It probably not only to do with online hours ect but prevent people from gaming the system and getting a 50k car and using rideshare to pay it off when they are only doing 10-20 hours over the weekend. While they have a main job during the week and reducing their taxable income. In essence one gets a free car and claim it as loss on tax each year for 3 years as main employment would exist already.

Have a mate that wanted another runaround car valued 15k so could depreciate it instantly did Uber 20 hours PW and employed part time as a council truck driver. Essentially at the end of tax time he owed no taxes "got full refund" and got a car out of it and didn't do Uber the year after. Wasn't only the car was his phones and all car related expense, rego, insurance ect.
 
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Vegeta09

Member
He's not trolling ... just giving you an appropriate reaction to your line of reasoning :confused:
No, an appropriate response reads like this..

ATO reckons 60 hours per week is full time hours for rideshare and it one of the benchmarks where you can use accelerated depreciation on cars worth over 20k and depreciate it within 3 years instead of the standard 5. Since you got to basically work the extra 20 plus hours to cover all business related expense, annual leave, sick leave & super. 60 hours makes sense.

A normal full time position would be 33-38 hours PW but all expenses are covered by the company. In this day and age finding good full time position and work is getting more and more difficult as most businesses cannot afford it or put profits over employee and when you have weak contracting laws in Australia especially where a lot of businesses can bypass it they take full advantage.

Happy valentines day to everyone :smile:
True, 60 hours makes sense.
5 days a week, 12 hour shifts.

I know someone who drives a taxi, he works 5:30am to 5:30pm, from Monday to Friday.

I just thought it might be different for uber drivers, given we don't work set shifts like taxi drivers do.

How does insurance work with uber, given the hours vary enormously? Reason I ask is because there are insurance policies specifically for uber drivers, and I can't imagine people who only do a few hours on the weekends, paying $400 odd a month for full time uber driver's insurance.
 

Immoralized

Well-Known Member
Link please.

.
Find it yourself or send me a thousand to do ur taxes for you. You don't get the link until I get the cash upfront :roflmao:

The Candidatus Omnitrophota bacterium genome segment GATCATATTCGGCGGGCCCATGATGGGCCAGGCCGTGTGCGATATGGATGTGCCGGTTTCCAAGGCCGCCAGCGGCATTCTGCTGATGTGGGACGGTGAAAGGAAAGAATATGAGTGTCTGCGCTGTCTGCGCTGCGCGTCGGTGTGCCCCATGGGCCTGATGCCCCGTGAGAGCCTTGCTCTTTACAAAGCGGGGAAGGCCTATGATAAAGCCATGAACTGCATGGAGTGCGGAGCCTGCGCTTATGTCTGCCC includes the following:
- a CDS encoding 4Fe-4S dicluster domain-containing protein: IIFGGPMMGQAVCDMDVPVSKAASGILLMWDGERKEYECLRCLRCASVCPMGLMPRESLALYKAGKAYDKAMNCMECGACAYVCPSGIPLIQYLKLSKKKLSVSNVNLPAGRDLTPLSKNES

Call ur accountant actually he can provide you that link. Tax advice and tax information is absolute gold. It not free.
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No, an appropriate response reads like this..



True, 60 hours makes sense.
5 days a week, 12 hour shifts.

I know someone who drives a taxi, he works 5:30am to 5:30pm, from Monday to Friday.

I just thought it might be different for uber drivers, given we don't work set shifts like taxi drivers do.

How does insurance work with uber, given the hours vary enormously? Reason I ask is because there are insurance policies specifically for uber drivers, and I can't imagine people who only do a few hours on the weekends, paying $400 odd a month for full time uber driver's insurance.
Insurance companies that offer unlimited hours are Bingle, AAMI and a few others but they ask for higher premiums. Comprehensive from those two providers $700-1000 for bingle and AAMI higher but get a bit more after market support. 900-1300. Then the rest charge 1200-3000.
 
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Vegeta09

Member
Insurance companies that offer unlimited hours are Bingle, AAMI and a few others but they ask for higher premiums. Comprehensive from those two providers $700-1000 for bingle and AAMI higher but get a bit more after market support. 900-1300. Then the rest charge 1200-3000.
The insurance companies would be making a killing, with more and more drivers getting on the road, they won't want a cap on uber drivers to be introduced here, like what they have in New York.
 

RoboRider

Well-Known Member
A number of insurance companies (QBE for example) include ride share in a standard policy provided you do less than a stipulated amount of hours per week (think it was 35 for QBE). Others require you to select ride share as primary use of the car.

@Immoralized advice is good regarding depreciation however it doesn't change the fact thta the government only care about your total income and legitimate deductions. All he has done is highlight that you can claim accelerated depreciation on your vehicle if you travel enough KM in it (ie what your legitimate deduction is). Tax rates do not depend on how much you drive ride share

The only thing that affects the depreciation rate you can claim on an asset (e.g. a car) is the effective life of the asset. Perhaps there is a link drawn between hours worked and effective life but I haven't seen anything on the ATO website that states this so would be interested in seeing a link. When I took out my last novated lease car the lease company said I could use a lower residual because I was planning on doing 30-40K KM per annum but I never saw anything that justified that so I stayed with standard depreciation rates